The intravenous formulation is used in clinic and hospital settings, but an intramuscular formulation is available also, often sold in a kit with 2 syringes and 2 vials of 0.4 mg/mL naloxone and provided to emergency first-responders. The naloxone vials are also sold in a kit with nasal atomizers for use as a nasal spray. All kits contain an instruction chart for use and assembly direction.
Patients who cannot afford these medications, but need them, should call the US manufacturers (Kaleo for Evzio) or (Adapt Pharma for Narcan Nasal) to determine if they qualify for assistance, or if other pricing discounts or coupons are possible.
Evzio (naloxone hydrochloride) Autoinjector
In April 2014 the FDA approved Evzio (naloxone hydrochloride) as an emergency treatment for known or suspected opioid overdose.
Evzio delivers a single naloxone 0.4 mg dose via a hand-held auto-injector that can be carried in a pocket or stored in a medicine cabinet in a caregiver's home.
Another plus in an emergency situation -- when Evzio is turned on, it provides verbal instructions to the user. This is an obvious advantage in a stressful, emergency situation that a lay-person might encounter.
Because naloxone may not work as long as the opioid, a second repeat dose may be needed after 2 to 3 minutes until emergency help arrives.
How to Use Evzio Autoinjector
Read the "Instructions for Use" that comes with Evzio when you get it from the pharmacy or clinic. Evzio has built-in voice instructions to help guide administration, and directions are on the label, too.
When you need to use Evzio for an overdose:
- Pull Evzio from the outer case.
- Pull off the RED safety guard.
- Place the BLACK end of Evzio against the outer thigh. May administer through clothing if necessary.
- Press firmly and hold in place for 5 seconds.
- After using Evzio, get emergency medical help (call 911) right away. If symptoms return, another injection may be needed every 2 to 3 minutes.
- The Evzio Autoinjector cannot be reused; to re-administer another dose a new Evzio case must be activated.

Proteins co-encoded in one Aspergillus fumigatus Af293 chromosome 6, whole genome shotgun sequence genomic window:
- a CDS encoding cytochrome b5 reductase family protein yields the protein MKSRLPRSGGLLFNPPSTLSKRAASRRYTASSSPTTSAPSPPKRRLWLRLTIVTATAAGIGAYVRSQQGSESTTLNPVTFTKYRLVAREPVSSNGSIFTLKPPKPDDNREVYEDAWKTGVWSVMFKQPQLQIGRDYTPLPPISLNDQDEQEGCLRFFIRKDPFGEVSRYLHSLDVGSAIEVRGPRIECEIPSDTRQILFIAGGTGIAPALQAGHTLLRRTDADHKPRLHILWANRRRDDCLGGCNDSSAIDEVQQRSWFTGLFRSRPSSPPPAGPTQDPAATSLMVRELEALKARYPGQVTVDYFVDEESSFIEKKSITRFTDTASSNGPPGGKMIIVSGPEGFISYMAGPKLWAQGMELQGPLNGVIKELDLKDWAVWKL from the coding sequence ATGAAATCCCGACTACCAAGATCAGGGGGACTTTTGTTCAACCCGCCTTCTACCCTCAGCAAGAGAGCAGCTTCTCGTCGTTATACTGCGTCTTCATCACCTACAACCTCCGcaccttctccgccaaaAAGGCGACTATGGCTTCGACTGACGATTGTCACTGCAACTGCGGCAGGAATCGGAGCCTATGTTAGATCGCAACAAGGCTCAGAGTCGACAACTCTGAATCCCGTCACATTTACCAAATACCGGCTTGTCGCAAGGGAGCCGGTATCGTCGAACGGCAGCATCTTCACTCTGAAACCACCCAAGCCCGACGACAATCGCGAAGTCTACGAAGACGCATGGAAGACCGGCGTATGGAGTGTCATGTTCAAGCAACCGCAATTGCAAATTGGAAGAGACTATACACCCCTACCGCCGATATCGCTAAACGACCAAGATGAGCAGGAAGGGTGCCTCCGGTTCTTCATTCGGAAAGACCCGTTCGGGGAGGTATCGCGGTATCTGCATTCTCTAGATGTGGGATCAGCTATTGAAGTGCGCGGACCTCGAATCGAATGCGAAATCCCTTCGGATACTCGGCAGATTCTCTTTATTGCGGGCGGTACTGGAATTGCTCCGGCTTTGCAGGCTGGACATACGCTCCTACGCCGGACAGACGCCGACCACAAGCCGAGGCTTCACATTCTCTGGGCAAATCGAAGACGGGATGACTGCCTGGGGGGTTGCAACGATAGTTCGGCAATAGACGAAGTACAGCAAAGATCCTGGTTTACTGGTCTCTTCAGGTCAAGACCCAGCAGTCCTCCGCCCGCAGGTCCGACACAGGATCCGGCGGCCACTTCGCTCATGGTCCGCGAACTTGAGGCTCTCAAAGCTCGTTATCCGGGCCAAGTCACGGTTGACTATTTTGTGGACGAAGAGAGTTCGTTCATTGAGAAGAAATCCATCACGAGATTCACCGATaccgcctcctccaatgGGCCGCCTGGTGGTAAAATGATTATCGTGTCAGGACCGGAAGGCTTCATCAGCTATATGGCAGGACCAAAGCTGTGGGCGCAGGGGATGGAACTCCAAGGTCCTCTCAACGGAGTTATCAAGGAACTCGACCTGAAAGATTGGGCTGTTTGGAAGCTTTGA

Narcan Nasal Spray in Two Strengths
In November 2015 Narcan Nasal Spray 4 mg became available as the first FDA-approved nasal spray version of naloxone. A 2-mg strength was approved in Jan 2017. The 2-mg dose is for opioid-dependent patients expected to be at risk for severe opioid withdrawal in situations where there is a low risk for accidental or intentional opioid exposure by household contacts.
Narcan Nasal offers an advantage to the lay-person as, like Evzio, it is user-friendly and is easily carried in a purse or pocket or stored in the home.
In clinical studies, one dose of Narcan Nasal 4 mg resulted in similar levels to intramuscular (IM) injected naloxone 0.4 mg/mL and at roughly the same time.
How to Use Narcan Nasal Spray
Narcan Nasal Spray can be used for adults or children. The drug is sprayed into one nostril while the person is lying on their back. To use:
- Remove the Narcan Nasal Spray from box. DO NOT prime the device before administering. Place your thumb on the plunger bottom and your first and middle fingers on either side of nozzle.
- Tilt the person’s head back and provide neck support with your hand.
- Gently insert the nozzle tip in one nostril until your fingers on either side of the nozzle are against the bottom of the person’s nose. Press the plunger firmly to give the full dose.
- Get emergency medical help right away after giving the first dose of Narcan Nasal Spray. Rescue breathing or CPR may be given while waiting for emergency medical help.
- If symptoms return, give another dose in the other nostril after 2 to 3 minutes using a new Narcan Nasal Spray in alternate nostrils with each dose until emergency medical assistance arrives.
Fully review directions enclosed in the box when you receive the medication; do not wait until an emergent situation.
Naloxone Side Effects
Common naloxone side effects may include symptoms of opioid withdrawal such as:
- anxiety or agitation
- nausea or vomiting
- runny nose
- high blood pressure
Acute withdrawal from chronic opioid use may also result in seizures, pain, and elevated heart rate.
While naloxone will reverse some, but not all, symptoms caused by a tramadol (Ultram, ConZip) overdose, the risk of seizures is also increased with naloxone administration with tramadol, and may require treatment with an anti-seizure medication.
Reversal of respiratory depression caused by partial agonists or mixed agonists/antagonists, such as buprenorphine (Buprenex) and pentazocine (Talwin) may be incomplete. Larger or repeat naloxone doses may be required.
Opioid Withdrawal Symptoms
In patients who are opioid-dependent, withdrawal symptoms can occur abruptly after administration of naloxone.
Sudden opioid withdrawal symptoms may include:
- Body aches, diarrhea, increased heart rate
- Fever, runny nose, sneezing
- Goose bumps